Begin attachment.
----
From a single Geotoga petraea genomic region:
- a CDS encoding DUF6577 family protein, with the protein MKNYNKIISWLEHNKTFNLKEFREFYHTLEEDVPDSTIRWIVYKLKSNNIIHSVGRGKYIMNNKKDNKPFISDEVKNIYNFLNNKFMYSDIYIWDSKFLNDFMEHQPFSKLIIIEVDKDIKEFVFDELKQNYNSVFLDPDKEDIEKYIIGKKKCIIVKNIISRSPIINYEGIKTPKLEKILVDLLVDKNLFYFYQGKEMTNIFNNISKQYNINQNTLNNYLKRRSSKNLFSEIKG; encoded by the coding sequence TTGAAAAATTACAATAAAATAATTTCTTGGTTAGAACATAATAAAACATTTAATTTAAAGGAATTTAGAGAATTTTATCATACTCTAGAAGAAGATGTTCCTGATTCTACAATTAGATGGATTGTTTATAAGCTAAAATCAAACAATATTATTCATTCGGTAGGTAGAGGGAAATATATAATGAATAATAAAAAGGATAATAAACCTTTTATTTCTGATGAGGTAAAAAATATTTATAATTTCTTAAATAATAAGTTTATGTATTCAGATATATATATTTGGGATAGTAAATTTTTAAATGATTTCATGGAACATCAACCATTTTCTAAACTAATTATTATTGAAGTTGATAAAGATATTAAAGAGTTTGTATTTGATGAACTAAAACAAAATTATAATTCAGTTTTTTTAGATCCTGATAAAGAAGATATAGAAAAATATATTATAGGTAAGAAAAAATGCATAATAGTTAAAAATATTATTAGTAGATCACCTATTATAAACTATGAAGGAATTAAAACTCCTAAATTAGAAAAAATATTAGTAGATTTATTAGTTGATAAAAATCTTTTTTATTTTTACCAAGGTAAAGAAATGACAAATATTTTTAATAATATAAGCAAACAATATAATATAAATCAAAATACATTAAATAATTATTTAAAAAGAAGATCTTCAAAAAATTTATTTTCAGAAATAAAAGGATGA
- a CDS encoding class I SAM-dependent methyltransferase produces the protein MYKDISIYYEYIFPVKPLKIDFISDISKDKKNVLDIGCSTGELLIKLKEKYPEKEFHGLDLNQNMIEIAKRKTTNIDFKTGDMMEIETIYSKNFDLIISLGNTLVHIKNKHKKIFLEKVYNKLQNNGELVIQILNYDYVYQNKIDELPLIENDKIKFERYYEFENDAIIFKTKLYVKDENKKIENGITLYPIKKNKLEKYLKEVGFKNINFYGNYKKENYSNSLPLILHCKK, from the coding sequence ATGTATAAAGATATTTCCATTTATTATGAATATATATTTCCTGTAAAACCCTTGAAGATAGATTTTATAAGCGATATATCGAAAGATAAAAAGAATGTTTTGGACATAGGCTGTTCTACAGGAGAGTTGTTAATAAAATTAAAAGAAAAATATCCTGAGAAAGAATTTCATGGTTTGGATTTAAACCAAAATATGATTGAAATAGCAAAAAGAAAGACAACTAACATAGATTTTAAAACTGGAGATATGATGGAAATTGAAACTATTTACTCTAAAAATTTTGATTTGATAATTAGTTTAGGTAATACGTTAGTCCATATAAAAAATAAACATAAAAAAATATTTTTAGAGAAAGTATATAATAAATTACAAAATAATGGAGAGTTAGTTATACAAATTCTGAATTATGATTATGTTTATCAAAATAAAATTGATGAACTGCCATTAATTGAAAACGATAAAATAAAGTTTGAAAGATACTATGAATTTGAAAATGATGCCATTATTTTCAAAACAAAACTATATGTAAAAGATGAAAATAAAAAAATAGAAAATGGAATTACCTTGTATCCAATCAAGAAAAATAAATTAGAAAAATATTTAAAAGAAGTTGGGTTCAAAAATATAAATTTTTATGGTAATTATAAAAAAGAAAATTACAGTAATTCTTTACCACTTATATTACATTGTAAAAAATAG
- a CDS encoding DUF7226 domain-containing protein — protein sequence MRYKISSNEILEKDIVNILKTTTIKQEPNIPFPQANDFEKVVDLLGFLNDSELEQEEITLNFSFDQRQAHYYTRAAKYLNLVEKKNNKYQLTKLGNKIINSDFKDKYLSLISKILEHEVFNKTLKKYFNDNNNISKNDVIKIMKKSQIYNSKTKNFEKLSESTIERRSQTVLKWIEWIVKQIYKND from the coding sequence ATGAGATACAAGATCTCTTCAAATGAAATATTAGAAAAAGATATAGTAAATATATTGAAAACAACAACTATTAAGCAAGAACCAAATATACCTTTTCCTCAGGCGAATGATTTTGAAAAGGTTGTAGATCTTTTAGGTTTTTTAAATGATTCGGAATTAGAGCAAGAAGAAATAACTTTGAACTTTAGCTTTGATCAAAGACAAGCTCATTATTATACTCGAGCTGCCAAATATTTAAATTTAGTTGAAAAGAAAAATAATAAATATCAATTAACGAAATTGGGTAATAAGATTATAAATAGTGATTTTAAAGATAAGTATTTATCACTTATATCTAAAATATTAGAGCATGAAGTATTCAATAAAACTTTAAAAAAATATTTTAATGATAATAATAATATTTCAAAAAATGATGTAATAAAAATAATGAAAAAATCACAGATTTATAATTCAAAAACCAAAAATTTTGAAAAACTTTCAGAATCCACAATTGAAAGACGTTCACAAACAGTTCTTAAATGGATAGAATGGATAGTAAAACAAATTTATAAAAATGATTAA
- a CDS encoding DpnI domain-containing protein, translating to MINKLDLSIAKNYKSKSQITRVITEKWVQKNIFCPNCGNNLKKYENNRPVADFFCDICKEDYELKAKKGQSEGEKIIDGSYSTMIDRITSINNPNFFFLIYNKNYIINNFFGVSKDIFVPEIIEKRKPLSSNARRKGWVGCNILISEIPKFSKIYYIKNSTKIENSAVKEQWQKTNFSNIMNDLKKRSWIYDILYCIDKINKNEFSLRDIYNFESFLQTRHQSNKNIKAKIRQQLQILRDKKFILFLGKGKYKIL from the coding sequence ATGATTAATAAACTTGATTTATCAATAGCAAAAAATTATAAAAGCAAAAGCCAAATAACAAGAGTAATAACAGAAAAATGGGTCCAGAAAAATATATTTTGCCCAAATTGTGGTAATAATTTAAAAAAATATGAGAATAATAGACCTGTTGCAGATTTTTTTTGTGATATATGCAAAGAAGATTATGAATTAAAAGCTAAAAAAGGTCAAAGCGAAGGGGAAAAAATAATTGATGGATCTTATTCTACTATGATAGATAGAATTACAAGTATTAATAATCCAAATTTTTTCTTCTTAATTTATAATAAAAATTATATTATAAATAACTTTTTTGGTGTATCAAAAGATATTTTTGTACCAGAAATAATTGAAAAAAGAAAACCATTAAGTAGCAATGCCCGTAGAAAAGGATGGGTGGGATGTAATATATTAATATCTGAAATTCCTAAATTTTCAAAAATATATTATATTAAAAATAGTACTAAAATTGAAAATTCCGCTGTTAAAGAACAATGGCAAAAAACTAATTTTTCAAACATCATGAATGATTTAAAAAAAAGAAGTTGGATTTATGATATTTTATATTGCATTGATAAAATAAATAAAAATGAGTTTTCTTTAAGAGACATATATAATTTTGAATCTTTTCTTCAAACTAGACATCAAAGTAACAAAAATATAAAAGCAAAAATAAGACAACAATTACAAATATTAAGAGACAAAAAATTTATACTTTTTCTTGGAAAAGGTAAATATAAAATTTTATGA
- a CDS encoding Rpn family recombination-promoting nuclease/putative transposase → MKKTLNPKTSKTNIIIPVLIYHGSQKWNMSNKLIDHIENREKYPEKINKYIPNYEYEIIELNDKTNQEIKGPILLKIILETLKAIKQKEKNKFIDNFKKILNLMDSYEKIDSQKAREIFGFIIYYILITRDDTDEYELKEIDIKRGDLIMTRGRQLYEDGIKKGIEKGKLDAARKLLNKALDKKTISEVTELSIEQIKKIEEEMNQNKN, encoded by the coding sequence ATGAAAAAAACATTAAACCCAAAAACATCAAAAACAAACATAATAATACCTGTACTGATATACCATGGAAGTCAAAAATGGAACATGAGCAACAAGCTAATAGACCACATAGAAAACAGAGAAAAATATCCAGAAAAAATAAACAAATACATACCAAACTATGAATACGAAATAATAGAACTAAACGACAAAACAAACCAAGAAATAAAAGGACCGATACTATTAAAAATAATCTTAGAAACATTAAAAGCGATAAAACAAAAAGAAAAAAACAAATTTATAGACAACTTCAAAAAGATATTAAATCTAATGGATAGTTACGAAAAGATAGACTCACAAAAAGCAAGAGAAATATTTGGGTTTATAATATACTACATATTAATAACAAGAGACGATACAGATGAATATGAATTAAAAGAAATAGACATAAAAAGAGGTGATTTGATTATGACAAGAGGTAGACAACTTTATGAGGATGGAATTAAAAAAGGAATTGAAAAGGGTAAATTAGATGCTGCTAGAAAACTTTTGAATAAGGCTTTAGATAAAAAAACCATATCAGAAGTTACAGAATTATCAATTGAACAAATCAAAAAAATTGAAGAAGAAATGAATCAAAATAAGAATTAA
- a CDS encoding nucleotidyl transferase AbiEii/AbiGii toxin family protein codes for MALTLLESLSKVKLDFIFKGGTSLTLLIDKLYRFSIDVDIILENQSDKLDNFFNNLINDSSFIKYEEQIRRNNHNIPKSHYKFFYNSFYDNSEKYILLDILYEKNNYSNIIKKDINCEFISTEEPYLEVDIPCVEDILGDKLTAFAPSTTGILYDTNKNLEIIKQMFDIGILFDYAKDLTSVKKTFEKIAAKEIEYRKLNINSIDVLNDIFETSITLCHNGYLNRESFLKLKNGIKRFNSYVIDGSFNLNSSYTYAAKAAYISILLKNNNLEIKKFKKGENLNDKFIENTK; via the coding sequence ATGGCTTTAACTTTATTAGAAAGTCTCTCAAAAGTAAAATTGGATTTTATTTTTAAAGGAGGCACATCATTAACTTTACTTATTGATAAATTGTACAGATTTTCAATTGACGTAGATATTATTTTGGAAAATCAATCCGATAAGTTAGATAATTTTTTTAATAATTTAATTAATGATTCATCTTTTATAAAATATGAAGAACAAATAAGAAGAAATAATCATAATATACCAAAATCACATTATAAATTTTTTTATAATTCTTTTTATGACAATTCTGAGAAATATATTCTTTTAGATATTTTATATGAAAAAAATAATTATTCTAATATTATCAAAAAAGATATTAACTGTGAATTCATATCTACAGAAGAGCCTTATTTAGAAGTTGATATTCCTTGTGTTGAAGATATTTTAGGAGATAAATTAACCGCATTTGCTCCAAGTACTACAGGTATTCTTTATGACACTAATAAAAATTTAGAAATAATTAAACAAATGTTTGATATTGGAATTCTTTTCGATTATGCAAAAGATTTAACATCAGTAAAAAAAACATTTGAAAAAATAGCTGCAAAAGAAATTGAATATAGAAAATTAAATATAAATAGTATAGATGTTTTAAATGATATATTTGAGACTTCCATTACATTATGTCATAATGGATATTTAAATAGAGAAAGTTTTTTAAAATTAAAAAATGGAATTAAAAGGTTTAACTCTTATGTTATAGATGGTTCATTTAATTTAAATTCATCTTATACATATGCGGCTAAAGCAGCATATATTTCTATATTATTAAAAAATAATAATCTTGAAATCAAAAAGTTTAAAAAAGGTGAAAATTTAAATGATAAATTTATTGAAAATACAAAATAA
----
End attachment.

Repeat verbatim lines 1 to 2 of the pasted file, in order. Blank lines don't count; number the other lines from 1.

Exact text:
From a single Geotoga petraea genomic region:
- a CDS encoding DUF6577 family protein, with the protein MKNYNKIISWLEHNKTFNLKEFREFYHTLEEDVPDSTIRWIVYKLKSNNIIHSVGRGKYIMNNKKDNKPFISDEVKNIYNFLNNKFMYSDIYIWDSKFLNDFMEHQPFSKLIIIEVDKDIKEFVFDELKQNYNSVFLDPDKEDIEKYIIGKKKCIIVKNIISRSPIINYEGIKTPKLEKILVDLLVDKNLFYFYQGKEMTNIFNNISKQYNINQNTLNNYLKRRSSKNLFSEIKG; encoded by the coding sequence TTGAAAAATTACAATAAAATAATTTCTTGGTTAGAACATAATAAAACATTTAATTTAAAGGAATTTAGAGAATTTTATCATACTCTAGAAGAAGATGTTCCTGATTCTACAATTAGATGGATTGTTTATAAGCTAAAATCAAACAATATTATTCATTCGGTAGGTAGAGGGAAATATATAATGAATAATAAAAAGGATAATAAACCTTTTATTTCTGATGAGGTAAAAAATATTTATAATTTCTTAAATAATAAGTTTATGTATTCAGATATATATATTTGGGATAGTAAATTTTTAAATGATTTCATGGAACATCAACCATTTTCTAAACTAATTATTATTGAAGTTGATAAAGATATTAAAGAGTTTGTATTTGATGAACTAAAACAAAATTATAATTCAGTTTTTTTAGATCCTGATAAAGAAGATATAGAAAAATATATTATAGGTAAGAAAAAATGCATAATAGTTAAAAATATTATTAGTAGATCACCTATTATAAACTATGAAGGAATTAAAACTCCTAAATTAGAAAAAATATTAGTAGATTTATTAGTTGATAAAAATCTTTTTTATTTTTACCAAGGTAAAGAAATGACAAATATTTTTAATAATATAAGCAAACAATATAATATAAATCAAAATACATTAAATAATTATTTAAAAAGAAGATCTTCAAAAAATTTATTTTCAGAAATAAAAGGATGA